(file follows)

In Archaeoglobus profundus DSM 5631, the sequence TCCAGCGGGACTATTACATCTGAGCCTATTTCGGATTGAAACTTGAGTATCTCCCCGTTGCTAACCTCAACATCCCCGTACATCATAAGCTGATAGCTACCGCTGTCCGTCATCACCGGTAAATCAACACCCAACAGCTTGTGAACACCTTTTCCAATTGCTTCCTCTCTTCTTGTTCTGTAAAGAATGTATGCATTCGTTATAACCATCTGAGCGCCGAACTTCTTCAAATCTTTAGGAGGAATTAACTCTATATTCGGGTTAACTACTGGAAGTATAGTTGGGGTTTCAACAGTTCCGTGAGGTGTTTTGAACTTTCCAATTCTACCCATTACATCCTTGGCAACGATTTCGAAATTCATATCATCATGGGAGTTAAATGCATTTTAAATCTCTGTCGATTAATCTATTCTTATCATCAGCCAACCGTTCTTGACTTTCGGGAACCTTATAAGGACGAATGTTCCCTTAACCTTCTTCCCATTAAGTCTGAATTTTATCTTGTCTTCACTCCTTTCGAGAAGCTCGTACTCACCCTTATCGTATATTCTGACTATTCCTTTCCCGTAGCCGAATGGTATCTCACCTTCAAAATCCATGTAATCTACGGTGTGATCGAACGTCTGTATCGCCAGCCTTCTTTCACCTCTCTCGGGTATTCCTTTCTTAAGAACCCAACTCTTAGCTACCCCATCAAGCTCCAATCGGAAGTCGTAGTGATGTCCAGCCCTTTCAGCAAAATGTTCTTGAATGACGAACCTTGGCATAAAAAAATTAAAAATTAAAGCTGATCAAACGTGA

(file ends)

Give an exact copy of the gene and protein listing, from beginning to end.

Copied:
In Archaeoglobus profundus DSM 5631, the sequence TCCAGCGGGACTATTACATCTGAGCCTATTTCGGATTGAAACTTGAGTATCTCCCCGTTGCTAACCTCAACATCCCCGTACATCATAAGCTGATAGCTACCGCTGTCCGTCATCACCGGTAAATCAACACCCAACAGCTTGTGAACACCTTTTCCAATTGCTTCCTCTCTTCTTGTTCTGTAAAGAATGTATGCATTCGTTATAACCATCTGAGCGCCGAACTTCTTCAAATCTTTAGGAGGAATTAACTCTATATTCGGGTTAACTACTGGAAGTATAGTTGGGGTTTCAACAGTTCCGTGAGGTGTTTTGAACTTTCCAATTCTACCCATTACATCCTTGGCAACGATTTCGAAATTCATATCATCATGGGAGTTAAATGCATTTTAAATCTCTGTCGATTAATCTATTCTTATCATCAGCCAACCGTTCTTGACTTTCGGGAACCTTATAAGGACGAATGTTCCCTTAACCTTCTTCCCATTAAGTCTGAATTTTATCTTGTCTTCACTCCTTTCGAGAAGCTCGTACTCACCCTTATCGTATATTCTGACTATTCCTTTCCCGTAGCCGAATGGTATCTCACCTTCAAAATCCATGTAATCTACGGTGTGATCGAACGTCTGTATCGCCAGCCTTCTTTCACCTCTCTCGGGTATTCCTTTCTTAAGAACCCAACTCTTAGCTACCCCATCAAGCTCCAATCGGAAGTCGTAGTGATGTCCAGCCCTTTCAGCAAAATGTTCTTGAATGACGAACCTTGGCATAAAAAAATTAAAAATTAAAGCTGATCAAACGTGA